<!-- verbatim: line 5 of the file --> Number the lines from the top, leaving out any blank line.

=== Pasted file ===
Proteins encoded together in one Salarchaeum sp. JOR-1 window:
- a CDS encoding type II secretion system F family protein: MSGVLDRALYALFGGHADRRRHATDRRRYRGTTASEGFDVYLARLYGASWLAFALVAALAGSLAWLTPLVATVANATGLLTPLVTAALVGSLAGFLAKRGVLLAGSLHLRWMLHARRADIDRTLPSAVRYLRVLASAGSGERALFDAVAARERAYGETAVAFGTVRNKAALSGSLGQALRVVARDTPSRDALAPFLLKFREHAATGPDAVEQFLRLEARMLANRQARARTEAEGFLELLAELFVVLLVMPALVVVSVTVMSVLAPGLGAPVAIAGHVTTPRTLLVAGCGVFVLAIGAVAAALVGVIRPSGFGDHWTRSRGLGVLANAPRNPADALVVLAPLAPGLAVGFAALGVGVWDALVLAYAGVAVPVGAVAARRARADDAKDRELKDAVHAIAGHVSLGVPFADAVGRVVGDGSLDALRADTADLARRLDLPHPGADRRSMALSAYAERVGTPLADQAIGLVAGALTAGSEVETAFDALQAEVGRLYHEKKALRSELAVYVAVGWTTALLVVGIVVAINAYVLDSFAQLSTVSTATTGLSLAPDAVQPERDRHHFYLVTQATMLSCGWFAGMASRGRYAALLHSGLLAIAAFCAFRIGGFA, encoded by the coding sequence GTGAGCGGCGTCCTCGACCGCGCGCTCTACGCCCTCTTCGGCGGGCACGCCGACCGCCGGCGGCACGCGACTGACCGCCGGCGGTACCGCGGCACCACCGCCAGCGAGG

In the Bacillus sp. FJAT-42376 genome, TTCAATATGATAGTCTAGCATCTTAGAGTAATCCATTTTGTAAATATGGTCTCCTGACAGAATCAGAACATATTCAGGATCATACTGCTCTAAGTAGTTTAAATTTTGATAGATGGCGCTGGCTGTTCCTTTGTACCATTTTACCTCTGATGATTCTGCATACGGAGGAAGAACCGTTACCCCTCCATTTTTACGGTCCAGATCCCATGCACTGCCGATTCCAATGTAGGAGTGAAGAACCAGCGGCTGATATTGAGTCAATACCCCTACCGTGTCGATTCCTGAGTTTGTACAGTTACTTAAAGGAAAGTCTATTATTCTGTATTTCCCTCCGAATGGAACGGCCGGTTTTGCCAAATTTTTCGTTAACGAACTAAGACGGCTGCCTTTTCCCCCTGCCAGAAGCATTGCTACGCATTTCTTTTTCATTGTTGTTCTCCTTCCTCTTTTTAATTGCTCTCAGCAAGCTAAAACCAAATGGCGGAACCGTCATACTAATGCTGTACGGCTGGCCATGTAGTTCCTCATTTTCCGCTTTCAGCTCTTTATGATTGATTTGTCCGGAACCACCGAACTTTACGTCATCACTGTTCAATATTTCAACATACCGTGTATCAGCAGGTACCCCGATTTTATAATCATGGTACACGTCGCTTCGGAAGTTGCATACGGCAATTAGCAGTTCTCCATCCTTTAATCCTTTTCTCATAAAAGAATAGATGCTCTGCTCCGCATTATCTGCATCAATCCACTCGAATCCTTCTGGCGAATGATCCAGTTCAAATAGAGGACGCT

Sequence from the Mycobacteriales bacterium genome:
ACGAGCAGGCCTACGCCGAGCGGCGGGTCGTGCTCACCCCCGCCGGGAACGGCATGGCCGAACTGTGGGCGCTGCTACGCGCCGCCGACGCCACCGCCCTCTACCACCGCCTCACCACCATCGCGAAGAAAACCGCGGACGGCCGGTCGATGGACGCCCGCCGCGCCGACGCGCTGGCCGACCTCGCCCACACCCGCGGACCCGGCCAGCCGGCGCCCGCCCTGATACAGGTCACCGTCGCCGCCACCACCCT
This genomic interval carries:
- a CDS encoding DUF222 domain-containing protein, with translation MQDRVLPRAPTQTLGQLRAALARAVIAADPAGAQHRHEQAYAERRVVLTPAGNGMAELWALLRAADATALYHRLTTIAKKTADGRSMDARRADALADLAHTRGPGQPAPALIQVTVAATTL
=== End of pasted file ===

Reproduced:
ACGAGCAGGCCTACGCCGAGCGGCGGGTCGTGCTCACCCCCGCCGGGAACGGCATGGCCGAACTGTGGGCGCTGCTACGCGCCGCCGACGCCACCGCCCTCTACCACCGCCTCACCACCATCGCGAAGAAAACCGCGGACGGCCGGTCGATGGACGCCCGCCGCGCCGACGCGCTGGCCGACCTCGCCCACACCCGCGGACCCGGCCAGCCGGCGCCCGCCCTGATACAGGTCACCGTCGCCGCCACCACCCT